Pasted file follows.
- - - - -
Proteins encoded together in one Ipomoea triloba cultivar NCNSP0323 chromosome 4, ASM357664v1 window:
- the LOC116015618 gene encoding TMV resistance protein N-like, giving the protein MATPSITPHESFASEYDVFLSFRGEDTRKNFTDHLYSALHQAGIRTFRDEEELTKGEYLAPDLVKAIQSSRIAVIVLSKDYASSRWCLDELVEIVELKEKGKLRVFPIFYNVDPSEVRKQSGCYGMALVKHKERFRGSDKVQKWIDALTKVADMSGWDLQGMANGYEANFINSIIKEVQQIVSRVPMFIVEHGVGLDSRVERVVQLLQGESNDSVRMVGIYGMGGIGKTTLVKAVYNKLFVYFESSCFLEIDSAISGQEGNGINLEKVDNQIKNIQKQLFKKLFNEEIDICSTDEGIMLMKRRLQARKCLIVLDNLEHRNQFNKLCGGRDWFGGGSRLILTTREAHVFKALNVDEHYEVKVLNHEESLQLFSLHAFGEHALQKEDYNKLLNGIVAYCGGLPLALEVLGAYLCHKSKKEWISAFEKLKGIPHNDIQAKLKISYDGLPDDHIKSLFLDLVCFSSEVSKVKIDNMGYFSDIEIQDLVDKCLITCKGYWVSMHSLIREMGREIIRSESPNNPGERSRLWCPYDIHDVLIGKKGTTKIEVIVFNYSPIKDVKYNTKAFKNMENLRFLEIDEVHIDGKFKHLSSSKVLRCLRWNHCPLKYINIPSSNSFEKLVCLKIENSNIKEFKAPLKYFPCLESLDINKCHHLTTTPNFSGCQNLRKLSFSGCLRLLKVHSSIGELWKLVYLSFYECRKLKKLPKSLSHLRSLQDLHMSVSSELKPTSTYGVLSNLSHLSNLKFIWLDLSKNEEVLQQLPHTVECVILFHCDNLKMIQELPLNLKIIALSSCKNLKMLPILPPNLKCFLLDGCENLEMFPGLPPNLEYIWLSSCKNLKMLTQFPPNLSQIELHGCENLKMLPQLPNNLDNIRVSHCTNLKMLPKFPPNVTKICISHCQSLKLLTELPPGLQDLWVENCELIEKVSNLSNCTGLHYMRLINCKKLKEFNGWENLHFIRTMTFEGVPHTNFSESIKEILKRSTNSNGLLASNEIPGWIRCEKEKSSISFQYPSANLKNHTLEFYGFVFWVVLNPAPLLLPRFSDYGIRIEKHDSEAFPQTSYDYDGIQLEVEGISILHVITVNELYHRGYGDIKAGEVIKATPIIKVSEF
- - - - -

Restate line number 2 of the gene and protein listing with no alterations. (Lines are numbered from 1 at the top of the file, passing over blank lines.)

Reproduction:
- the LOC116015618 gene encoding TMV resistance protein N-like, giving the protein MATPSITPHESFASEYDVFLSFRGEDTRKNFTDHLYSALHQAGIRTFRDEEELTKGEYLAPDLVKAIQSSRIAVIVLSKDYASSRWCLDELVEIVELKEKGKLRVFPIFYNVDPSEVRKQSGCYGMALVKHKERFRGSDKVQKWIDALTKVADMSGWDLQGMANGYEANFINSIIKEVQQIVSRVPMFIVEHGVGLDSRVERVVQLLQGESNDSVRMVGIYGMGGIGKTTLVKAVYNKLFVYFESSCFLEIDSAISGQEGNGINLEKVDNQIKNIQKQLFKKLFNEEIDICSTDEGIMLMKRRLQARKCLIVLDNLEHRNQFNKLCGGRDWFGGGSRLILTTREAHVFKALNVDEHYEVKVLNHEESLQLFSLHAFGEHALQKEDYNKLLNGIVAYCGGLPLALEVLGAYLCHKSKKEWISAFEKLKGIPHNDIQAKLKISYDGLPDDHIKSLFLDLVCFSSEVSKVKIDNMGYFSDIEIQDLVDKCLITCKGYWVSMHSLIREMGREIIRSESPNNPGERSRLWCPYDIHDVLIGKKGTTKIEVIVFNYSPIKDVKYNTKAFKNMENLRFLEIDEVHIDGKFKHLSSSKVLRCLRWNHCPLKYINIPSSNSFEKLVCLKIENSNIKEFKAPLKYFPCLESLDINKCHHLTTTPNFSGCQNLRKLSFSGCLRLLKVHSSIGELWKLVYLSFYECRKLKKLPKSLSHLRSLQDLHMSVSSELKPTSTYGVLSNLSHLSNLKFIWLDLSKNEEVLQQLPHTVECVILFHCDNLKMIQELPLNLKIIALSSCKNLKMLPILPPNLKCFLLDGCENLEMFPGLPPNLEYIWLSSCKNLKMLTQFPPNLSQIELHGCENLKMLPQLPNNLDNIRVSHCTNLKMLPKFPPNVTKICISHCQSLKLLTELPPGLQDLWVENCELIEKVSNLSNCTGLHYMRLINCKKLKEFNGWENLHFIRTMTFEGVPHTNFSESIKEILKRSTNSNGLLASNEIPGWIRCEKEKSSISFQYPSANLKNHTLEFYGFVFWVVLNPAPLLLPRFSDYGIRIEKHDSEAFPQTSYDYDGIQLEVEGISILHVITVNELYHRGYGDIKAGEVIKATPIIKVSEF